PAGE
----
Peter said...

Dave, I agree with your reasoning and am frankly astonished at the empathy shown. Being a (legal) emmigrant has been tough - as you say there is no line, but there are requirements, just very difficult ones to meet: you have to be 'exceptional'; no-one in the USA must be able to do what you do (athlete, scientist, artist, etc.) and this has to be proven (for the sake of modesty, I will say that they may have made a mistake with me.) For 'regular' people, this is impossible and the city on the hill remains an impossible dream.

The illegals are hard working, driven people - what other type of person would go through what they have? There should be a legal way to bring them in.

David said...

LOL @ Peter - my empathy? It's biblical!

@LIlMiz - I am sure that it is hard to watch the unfairness of it all. And if you read Peter's comment, the bar for a guy like him is so high, it is out of reach for many. Yet, unskilled come across the border and are hopeful for amnesty. That is a slap in the face to the two of you. That is why the illegal part is so wrong. Unfortunately the US government has be stupid, and allowed this go on for decades. Now illegals have citizen children in college!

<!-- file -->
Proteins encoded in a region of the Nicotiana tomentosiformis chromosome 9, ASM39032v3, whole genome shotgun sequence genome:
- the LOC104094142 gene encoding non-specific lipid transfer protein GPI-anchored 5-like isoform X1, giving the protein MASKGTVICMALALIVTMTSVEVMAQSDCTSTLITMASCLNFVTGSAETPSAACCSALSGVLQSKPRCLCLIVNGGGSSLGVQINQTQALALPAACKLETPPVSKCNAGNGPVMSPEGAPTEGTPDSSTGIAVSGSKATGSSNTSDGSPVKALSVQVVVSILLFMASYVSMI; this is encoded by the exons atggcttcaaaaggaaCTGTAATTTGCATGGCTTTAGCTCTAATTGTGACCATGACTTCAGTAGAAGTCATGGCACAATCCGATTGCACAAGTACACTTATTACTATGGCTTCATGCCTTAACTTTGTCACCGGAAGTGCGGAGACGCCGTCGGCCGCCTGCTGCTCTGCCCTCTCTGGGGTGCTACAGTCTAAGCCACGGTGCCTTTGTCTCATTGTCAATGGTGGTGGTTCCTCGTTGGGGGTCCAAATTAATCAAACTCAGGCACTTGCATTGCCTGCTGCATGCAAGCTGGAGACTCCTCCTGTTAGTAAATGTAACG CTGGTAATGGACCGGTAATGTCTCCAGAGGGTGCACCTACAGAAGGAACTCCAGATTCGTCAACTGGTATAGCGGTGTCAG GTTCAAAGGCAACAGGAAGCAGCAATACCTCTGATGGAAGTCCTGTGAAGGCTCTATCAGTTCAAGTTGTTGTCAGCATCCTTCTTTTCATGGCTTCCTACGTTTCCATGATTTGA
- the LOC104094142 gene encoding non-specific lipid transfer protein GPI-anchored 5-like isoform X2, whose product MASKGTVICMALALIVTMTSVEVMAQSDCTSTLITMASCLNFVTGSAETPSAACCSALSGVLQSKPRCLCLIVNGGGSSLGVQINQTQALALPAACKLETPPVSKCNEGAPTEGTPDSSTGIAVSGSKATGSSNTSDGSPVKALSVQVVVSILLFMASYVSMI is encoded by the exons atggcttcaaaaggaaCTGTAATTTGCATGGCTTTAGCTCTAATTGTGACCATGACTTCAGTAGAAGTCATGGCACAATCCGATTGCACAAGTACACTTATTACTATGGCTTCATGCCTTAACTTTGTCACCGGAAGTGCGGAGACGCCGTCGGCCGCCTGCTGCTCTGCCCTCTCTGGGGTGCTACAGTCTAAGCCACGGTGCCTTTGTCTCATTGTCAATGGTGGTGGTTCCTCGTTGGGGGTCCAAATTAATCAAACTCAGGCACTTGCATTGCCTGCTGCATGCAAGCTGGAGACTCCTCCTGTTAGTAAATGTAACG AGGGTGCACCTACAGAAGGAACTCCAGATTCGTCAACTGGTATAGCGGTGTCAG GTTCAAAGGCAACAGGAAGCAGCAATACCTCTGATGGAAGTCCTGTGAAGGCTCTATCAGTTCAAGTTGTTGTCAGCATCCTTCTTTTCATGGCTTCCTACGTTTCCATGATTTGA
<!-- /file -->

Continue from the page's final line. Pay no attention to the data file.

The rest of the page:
The worst is that there is no line, and it is unfair to guys like Peter. A neighbor who had a drug bust got is green card and worked as a landscaper. There is nothing right about that if there really are standards.

We need to fix the problem, and deal with the fall out in an emphatic way.